How to Assure the Performance of Fire Dampers
A balanced fire protection plan is necessary to prevent fires and involves having correct procedures set in place to effectively deal with the event of an unexpected fire. Fire dampers are an essential part of this ‘fire battling’ system. They are used to prevent flames and smoke traveling from one compartment to another through heating, air conditioning and ventilation systems. Assuring the fire damper will perform as it should is crucial towards protecting all occupants within a building.
How Should a Fire Damper work?
It is worth knowing the basic performance functions of a fire damper in order to better understand its purpose and importance as an essential part of any fire protection system. A serious rise in temperature will alert the fire damper to shut, enabling the prevention of spreading flames through the barrier. The fusible link melts at around 165°F. However, the required temperature may reach higher levels depending on the circumstances and area of installation.
The Fire Safety Order 2005
The Regulatory Reform Order 2005 requires that a ‘responsible person’ establishes a general duty to ensure the safety of both employees and non-employees in the event of a fire by carrying out regular fire assessments which includes an appropriate testing procedure of fire dampers.
Testing Fire Dampers
Fire risk assessments and tests should be carried out to guarantee the performance and ability of the fire damper to not only withstand extreme heat but to prevent the passage of smoke, gas and flames. It is up to the professionals who have been trained and are qualified to carry out such assessments. They will assess the main attributes of a fire damper such as its integrity, insulation and leakage endurance. Leakage of the fire damper should be less than 200 m3 h-1 per m2 of damper face area which will be measured at ambient temperature. Integrity refers to the length of time that the damper allows a leakage of less than 360 m3 h-1 per m2 without a failure whilst insulation is measured at the average temperature rise on the unexposed face to 140°C with 180°C as the maximum point value.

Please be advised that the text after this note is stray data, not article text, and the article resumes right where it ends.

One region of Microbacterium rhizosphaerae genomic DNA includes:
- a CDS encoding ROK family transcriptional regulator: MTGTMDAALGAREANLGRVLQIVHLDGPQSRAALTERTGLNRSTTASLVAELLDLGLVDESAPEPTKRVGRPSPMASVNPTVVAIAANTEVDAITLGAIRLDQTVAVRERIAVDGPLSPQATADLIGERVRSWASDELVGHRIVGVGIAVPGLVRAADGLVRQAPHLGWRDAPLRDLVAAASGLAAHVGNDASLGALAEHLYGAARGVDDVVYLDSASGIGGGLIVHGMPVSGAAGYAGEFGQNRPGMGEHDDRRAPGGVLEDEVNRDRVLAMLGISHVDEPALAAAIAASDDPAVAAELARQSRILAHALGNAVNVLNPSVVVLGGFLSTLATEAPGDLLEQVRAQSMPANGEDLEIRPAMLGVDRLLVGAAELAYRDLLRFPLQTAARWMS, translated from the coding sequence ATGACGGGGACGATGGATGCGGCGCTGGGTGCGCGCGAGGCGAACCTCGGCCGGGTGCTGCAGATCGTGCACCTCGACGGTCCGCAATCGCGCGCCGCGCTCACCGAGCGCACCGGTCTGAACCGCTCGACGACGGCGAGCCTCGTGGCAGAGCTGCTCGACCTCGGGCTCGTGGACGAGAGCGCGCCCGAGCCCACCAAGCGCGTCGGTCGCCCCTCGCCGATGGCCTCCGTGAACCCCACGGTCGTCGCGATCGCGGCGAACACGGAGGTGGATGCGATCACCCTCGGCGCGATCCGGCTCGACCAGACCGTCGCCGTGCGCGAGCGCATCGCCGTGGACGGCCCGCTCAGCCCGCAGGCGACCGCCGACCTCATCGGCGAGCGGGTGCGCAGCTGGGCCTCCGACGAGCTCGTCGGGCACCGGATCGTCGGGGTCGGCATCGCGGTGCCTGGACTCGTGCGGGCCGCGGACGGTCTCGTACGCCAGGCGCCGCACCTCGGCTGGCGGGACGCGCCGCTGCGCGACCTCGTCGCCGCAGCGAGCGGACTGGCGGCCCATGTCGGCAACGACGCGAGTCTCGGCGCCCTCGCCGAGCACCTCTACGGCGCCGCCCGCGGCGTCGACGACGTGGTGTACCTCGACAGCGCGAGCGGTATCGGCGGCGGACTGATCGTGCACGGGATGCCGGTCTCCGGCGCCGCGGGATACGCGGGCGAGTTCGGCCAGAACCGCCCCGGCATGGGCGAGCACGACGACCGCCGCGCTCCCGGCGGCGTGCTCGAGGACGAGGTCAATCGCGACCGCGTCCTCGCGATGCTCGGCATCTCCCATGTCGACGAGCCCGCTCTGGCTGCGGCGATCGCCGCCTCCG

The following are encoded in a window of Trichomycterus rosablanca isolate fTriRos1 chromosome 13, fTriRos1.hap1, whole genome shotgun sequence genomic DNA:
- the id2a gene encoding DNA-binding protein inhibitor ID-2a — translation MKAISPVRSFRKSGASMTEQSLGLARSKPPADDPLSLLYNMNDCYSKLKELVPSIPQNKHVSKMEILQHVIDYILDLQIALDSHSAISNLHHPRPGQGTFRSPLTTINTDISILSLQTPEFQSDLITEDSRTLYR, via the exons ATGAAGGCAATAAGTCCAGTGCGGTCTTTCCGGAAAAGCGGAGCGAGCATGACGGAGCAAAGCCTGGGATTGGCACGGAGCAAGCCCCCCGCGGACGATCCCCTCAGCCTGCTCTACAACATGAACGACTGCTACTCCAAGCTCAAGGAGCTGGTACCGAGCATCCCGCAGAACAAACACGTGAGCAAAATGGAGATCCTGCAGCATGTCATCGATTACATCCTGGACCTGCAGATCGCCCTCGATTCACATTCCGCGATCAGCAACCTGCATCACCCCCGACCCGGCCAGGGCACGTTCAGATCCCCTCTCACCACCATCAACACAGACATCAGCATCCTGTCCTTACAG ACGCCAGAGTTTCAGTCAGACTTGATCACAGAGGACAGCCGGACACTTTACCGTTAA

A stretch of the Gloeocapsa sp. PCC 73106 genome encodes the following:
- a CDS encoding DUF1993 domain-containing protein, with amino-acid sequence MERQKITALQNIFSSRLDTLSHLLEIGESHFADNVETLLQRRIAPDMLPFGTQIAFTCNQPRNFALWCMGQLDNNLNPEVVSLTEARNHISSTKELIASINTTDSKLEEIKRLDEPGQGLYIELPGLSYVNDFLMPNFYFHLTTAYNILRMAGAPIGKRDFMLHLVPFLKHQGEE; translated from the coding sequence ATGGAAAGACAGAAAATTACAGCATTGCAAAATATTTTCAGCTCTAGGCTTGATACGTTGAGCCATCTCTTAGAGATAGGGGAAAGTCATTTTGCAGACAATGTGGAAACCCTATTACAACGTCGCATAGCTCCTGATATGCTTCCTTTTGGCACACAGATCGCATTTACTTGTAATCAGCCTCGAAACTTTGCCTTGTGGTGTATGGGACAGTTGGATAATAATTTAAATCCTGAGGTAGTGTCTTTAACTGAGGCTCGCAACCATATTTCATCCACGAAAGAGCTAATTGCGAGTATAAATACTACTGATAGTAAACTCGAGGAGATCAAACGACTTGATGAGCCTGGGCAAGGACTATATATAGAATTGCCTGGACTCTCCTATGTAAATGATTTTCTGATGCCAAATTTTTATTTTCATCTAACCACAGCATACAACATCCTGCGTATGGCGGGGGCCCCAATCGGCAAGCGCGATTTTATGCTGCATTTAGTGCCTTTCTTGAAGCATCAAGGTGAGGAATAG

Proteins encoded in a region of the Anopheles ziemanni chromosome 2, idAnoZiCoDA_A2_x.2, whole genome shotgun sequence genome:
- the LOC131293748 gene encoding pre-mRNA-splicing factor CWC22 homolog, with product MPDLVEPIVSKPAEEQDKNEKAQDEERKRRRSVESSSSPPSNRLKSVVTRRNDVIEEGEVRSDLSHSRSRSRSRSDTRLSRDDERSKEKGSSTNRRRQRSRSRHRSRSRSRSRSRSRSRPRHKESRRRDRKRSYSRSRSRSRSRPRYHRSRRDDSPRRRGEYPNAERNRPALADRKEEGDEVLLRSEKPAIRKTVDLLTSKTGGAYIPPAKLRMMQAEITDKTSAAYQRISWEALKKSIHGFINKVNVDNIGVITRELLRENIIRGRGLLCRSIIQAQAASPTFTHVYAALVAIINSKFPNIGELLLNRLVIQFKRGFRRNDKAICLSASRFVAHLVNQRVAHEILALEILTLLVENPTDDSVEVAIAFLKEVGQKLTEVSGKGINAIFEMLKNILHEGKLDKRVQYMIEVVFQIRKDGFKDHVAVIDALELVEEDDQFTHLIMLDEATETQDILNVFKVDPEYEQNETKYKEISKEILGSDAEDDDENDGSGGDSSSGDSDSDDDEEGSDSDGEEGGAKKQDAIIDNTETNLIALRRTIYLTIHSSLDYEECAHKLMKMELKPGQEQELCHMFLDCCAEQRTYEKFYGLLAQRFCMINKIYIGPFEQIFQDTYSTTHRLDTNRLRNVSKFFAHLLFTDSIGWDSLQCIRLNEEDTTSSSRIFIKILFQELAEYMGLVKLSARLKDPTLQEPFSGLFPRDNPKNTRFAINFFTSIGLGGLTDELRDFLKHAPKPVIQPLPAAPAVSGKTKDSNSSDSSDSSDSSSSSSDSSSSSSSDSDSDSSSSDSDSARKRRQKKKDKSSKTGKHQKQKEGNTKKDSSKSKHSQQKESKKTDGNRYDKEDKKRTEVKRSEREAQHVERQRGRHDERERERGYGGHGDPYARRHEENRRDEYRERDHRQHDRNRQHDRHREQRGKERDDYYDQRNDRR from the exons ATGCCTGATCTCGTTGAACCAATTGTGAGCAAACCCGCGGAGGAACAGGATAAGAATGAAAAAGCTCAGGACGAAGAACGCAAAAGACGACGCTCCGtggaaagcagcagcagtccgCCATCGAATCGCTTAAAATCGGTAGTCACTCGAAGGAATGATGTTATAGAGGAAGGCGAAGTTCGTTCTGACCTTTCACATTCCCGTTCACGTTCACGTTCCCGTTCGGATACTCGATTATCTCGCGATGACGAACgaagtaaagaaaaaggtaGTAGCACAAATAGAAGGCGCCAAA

As long as appropriate tests and assessments are being carried out on an ongoing basis, you will always be assured that your fire damper operates and functions as required. Failure to carry out such fire assessments will be viewed as an intentional refusal to carry out your legal obligation as well as putting your insurance policy company on edge. More often than not, insurance companies will refuse to cover you if evidence of an unkempt fire damper is present. Avoid this mishap by always ensuring that your fire damper is correctly installed and that it performs to the best of its ability at all times.